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Missouri executions may restart with drug propofol

Missouri executions may restart with drug propofol

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KANSAS CITY • The state of Missouri is back in the execution business with a drug that has never been used to put prisoners to death in the United States.

Stymied by a chemical shortage affecting every death-penalty state, the Missouri Department of Corrections said this week that it now will carry out death sentences with propofol, a widely used surgical anesthetic that also played a role in singer Michael Jackson's death.

Attorneys representing some of the state's death row inmates learned of the plan Thursday, after corrections officials met with some inmates and informed them of the new protocol.

Defense attorneys said it was too early to say what, if any, legal challenges might be mounted in regard to the new one-drug execution protocol that replaces Missouri's previous three-drug cocktail.

"It's something we will have to look at very carefully," said Joseph Luby, an attorney with the Death Penalty Litigation Clinic in Kansas City. "Propofol has no track record in executions."

Missouri is the first state to formally adopt the use of propofol, also known by the brand name Diprivan, for lethal injections, said Richard Dieter, executive director of the Death Penalty Information Center in Washington.

"No one has used it yet," Dieter said. "Other states may have considered it."

Deborah Denno, a law professor at Fordham University in New York and a nationally known expert on lethal injection issues, called it a "pretty extraordinary development" that raises many questions. "I would anticipate legal challenges," she said.

Missouri's last execution took place in February 2011. Since shortly after that, the state has been unable to obtain the anesthetic that puts inmates to sleep before they are injected with two other chemicals that stop the lungs and heart. Officials also had been unable to obtain an alternative drug that some states had adopted to take its place.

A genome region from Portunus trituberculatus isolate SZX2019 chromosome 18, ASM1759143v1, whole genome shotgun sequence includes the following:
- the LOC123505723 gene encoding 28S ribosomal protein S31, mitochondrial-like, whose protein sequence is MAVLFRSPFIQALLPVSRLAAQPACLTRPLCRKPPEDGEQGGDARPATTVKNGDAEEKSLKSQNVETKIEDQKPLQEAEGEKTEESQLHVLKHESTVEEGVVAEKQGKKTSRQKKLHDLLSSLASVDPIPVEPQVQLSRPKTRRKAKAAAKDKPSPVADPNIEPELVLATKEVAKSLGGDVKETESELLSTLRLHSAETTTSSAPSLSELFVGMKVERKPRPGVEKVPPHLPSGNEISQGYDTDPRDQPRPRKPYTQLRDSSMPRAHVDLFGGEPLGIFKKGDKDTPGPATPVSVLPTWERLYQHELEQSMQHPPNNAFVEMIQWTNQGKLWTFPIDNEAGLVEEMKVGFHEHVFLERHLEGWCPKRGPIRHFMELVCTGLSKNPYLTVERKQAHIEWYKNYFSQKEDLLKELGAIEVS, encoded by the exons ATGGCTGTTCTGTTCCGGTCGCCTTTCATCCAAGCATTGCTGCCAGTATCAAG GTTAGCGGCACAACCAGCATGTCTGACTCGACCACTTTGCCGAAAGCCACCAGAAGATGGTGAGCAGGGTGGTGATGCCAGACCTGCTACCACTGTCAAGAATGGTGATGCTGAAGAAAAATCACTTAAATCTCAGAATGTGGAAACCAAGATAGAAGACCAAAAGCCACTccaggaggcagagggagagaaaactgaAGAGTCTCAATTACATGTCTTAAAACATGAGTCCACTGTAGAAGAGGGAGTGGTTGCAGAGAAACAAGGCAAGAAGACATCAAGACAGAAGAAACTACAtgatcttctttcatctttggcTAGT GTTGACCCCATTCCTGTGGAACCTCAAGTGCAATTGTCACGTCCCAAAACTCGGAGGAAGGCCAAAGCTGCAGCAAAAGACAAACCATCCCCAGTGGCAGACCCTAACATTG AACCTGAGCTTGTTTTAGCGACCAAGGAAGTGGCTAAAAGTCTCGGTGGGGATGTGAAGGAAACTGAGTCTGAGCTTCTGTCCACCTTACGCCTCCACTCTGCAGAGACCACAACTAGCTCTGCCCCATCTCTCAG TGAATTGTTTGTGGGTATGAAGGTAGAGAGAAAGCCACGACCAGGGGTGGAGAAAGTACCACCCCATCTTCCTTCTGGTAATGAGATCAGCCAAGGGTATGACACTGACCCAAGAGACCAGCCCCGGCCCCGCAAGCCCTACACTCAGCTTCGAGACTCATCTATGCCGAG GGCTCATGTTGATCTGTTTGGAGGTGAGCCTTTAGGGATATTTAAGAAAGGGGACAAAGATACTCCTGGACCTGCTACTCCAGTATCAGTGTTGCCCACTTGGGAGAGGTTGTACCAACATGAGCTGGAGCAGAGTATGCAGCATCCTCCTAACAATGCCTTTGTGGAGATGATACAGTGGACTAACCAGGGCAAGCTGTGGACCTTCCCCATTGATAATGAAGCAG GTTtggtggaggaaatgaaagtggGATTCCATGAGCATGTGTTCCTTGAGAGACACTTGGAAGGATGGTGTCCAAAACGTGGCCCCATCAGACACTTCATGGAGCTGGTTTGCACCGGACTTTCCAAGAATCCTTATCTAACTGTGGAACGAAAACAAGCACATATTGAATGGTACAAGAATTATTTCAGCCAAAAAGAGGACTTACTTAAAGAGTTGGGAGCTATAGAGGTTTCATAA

With news that the corrections department had obtained a different drug, Missouri Attorney General Chris Koster asked the state Supreme Court on Thursday to set execution dates for 19 inmates. They include Michael Taylor, one of the killers of Ann Harrison, a Kansas City teenager kidnapped in 1989 while waiting for the school bus in front of her house; and Allen Nicklasson, convicted of kidnapping and killing Excelsior Springs businessman Richard Drummond in 1994 after Drummond stopped to help Nicklasson and a co-defendant when their car broke down.

Koster said in his motion that there were no legal impediments or stays now in place to stop the executions.

"Unless this court sets an execution date after a capital murder defendant's legal process is exhausted, the people of Missouri are without legal remedy," Koster said.

According to Supreme Court procedures, lawyers for the inmates must be given the opportunity to file responses before the Supreme Court sets execution dates.

"There is no timetable as far as when the court would rule (on dates)," said spokeswoman Beth Riggert. "The court rules when it deems it appropriate."

Missouri and every other state using lethal injection once used the same three-drug mixture that employed sodium thiopental to anesthetize prisoners. The drug has been used in all 68 executions Missouri has carried out since 1989.

Inmates in Missouri and across the country had filed numerous legal challenges to the method, alleging that it created the risk of inflicting cruel and unusual punishment if not administered properly. However, the U.S. Supreme Court ruled in 2008 that the method was not unconstitutional.

In early 2010, shortages of sodium thiopental began cropping up, and in early 2011 the only domestic supplier announced it would no longer manufacture the drug.

States also had difficulty obtaining it from foreign sources, and on March 27, a federal court in Washington banned any importation of sodium thiopental and ordered the Food and Drug Administration to contact every state that it believed had any foreign-manufactured thiopental and instruct them to surrender it to the FDA. It also permanently prohibited importation of the drug.

With thiopental in short supply, some states began to substitute another anesthetic, pentobarbital, for use in the three-drug method.

But last July, its Danish manufacturer announced that it was imposing restrictions on how pentobarbital was distributed to prevent its use in executions.

Since its on-hand supply of thiopental expired in March 2011, Missouri had been unsuccessful in finding it or pentobarbital.

In announcing its new protocol this week, Missouri Department of Corrections officials did not comment on when they had obtained the new drug or where it was obtained.

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